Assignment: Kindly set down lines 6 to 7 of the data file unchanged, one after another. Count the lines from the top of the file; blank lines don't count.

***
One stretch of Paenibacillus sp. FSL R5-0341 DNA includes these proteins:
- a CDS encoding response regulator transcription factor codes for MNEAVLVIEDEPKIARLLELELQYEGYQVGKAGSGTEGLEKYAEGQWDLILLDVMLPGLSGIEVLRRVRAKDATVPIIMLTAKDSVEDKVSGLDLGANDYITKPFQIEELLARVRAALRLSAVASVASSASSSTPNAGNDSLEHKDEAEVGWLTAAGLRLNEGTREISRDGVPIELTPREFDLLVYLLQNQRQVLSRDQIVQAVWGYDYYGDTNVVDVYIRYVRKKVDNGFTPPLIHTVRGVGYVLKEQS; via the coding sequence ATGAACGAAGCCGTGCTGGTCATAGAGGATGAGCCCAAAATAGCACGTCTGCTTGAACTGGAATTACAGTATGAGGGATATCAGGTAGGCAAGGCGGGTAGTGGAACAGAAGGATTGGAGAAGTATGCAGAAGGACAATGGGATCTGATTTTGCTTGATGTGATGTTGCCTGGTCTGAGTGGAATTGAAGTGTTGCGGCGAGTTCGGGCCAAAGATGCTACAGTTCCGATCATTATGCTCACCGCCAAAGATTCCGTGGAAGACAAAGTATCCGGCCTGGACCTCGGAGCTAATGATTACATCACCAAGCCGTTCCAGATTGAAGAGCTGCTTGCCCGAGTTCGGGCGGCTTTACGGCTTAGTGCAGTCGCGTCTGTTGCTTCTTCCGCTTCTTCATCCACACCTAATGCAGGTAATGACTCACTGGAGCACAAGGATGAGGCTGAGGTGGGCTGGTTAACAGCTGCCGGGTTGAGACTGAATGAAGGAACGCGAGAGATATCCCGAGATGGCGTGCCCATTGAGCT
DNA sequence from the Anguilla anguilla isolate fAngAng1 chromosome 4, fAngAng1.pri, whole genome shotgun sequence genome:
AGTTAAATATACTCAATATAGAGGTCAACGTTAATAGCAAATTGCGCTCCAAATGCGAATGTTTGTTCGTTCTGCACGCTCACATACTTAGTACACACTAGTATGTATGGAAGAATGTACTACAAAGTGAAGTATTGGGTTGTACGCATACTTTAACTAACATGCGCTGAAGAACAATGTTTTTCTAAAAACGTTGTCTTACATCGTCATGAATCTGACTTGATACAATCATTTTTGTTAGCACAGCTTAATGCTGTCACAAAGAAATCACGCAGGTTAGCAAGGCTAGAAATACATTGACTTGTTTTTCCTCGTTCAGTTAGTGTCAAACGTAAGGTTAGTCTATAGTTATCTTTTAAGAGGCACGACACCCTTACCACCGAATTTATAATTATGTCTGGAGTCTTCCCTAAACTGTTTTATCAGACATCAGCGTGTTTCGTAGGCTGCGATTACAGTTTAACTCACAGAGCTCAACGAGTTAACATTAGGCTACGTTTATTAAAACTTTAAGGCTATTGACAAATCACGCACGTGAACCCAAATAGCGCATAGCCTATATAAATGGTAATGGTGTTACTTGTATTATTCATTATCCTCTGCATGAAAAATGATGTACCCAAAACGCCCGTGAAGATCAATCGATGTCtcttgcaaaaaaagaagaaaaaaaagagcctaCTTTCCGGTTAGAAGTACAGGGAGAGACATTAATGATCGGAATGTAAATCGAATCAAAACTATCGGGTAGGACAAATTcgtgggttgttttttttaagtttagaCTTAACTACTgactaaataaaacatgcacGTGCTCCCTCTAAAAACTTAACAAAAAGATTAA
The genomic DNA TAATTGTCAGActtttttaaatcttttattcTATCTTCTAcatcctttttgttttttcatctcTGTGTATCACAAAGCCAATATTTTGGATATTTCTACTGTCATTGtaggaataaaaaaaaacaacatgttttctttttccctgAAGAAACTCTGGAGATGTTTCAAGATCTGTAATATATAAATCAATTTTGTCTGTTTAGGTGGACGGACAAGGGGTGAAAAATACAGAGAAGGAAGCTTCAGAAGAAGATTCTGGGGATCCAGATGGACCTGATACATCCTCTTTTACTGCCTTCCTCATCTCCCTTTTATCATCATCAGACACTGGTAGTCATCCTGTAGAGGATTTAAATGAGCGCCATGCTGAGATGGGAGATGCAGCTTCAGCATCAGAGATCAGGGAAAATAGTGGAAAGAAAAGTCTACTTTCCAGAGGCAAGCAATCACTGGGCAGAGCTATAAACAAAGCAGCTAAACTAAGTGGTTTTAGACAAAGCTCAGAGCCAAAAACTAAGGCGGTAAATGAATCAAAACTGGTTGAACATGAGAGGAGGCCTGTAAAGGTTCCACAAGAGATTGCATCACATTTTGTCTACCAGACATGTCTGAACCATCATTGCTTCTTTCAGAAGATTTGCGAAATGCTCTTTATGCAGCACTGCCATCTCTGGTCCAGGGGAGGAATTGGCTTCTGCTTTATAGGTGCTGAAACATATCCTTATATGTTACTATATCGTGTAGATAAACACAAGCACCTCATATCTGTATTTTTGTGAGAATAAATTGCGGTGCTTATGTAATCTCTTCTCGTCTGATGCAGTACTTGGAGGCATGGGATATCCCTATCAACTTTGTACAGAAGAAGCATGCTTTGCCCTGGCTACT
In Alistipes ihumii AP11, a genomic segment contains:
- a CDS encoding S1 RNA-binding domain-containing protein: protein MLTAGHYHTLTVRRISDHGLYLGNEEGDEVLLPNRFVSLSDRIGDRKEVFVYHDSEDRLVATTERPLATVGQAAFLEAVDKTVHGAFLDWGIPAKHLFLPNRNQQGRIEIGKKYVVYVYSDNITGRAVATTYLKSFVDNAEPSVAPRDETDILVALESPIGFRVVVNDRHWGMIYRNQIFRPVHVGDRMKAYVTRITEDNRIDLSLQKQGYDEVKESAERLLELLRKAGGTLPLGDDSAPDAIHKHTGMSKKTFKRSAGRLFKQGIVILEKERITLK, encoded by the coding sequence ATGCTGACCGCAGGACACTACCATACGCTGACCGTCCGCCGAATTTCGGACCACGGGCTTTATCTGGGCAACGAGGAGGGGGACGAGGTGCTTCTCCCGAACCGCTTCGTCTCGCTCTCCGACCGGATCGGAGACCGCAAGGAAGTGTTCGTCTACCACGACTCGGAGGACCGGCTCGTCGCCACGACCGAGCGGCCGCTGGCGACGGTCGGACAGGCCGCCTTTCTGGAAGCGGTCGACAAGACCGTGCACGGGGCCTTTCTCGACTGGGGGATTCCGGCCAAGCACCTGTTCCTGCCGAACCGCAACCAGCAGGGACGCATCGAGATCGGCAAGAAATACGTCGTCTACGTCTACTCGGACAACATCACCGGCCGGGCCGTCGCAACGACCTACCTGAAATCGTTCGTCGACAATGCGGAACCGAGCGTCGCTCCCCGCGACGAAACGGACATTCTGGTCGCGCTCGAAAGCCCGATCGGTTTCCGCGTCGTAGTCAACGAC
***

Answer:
In Alistipes ihumii AP11, a genomic segment contains:
- a CDS encoding S1 RNA-binding domain-containing protein: protein MLTAGHYHTLTVRRISDHGLYLGNEEGDEVLLPNRFVSLSDRIGDRKEVFVYHDSEDRLVATTERPLATVGQAAFLEAVDKTVHGAFLDWGIPAKHLFLPNRNQQGRIEIGKKYVVYVYSDNITGRAVATTYLKSFVDNAEPSVAPRDETDILVALESPIGFRVVVNDRHWGMIYRNQIFRPVHVGDRMKAYVTRITEDNRIDLSLQKQGYDEVKESAERLLELLRKAGGTLPLGDDSAPDAIHKHTGMSKKTFKRSAGRLFKQGIVILEKERITLK, encoded by the coding sequence ATGCTGACCGCAGGACACTACCATACGCTGACCGTCCGCCGAATTTCGGACCACGGGCTTTATCTGGGCAACGAGGAGGGGGACGAGGTGCTTCTCCCGAACCGCTTCGTCTCGCTCTCCGACCGGATCGGAGACCGCAAGGAAGTGTTCGTCTACCACGACTCGGAGGACCGGCTCGTCGCCACGACCGAGCGGCCGCTGGCGACGGTCGGACAGGCCGCCTTTCTGGAAGCGGTCGACAAGACCGTGCACGGGGCCTTTCTCGACTGGGGGATTCCGGCCAAGCACCTGTTCCTGCCGAACCGCAACCAGCAGGGACGCATCGAGATCGGCAAGAAATACGTCGTCTACGTCTACTCGGACAACATCACCGGCCGGGCCGTCGCAACGACCTACCTGAAATCGTTCGTCGACAATGCGGAACCGAGCGTCGCTCCCCGCGACGAAACGGACATTCTGGTCGCGCTCGAAAGCCCGATCGGTTTCCGCGTCGTAGTCAACGAC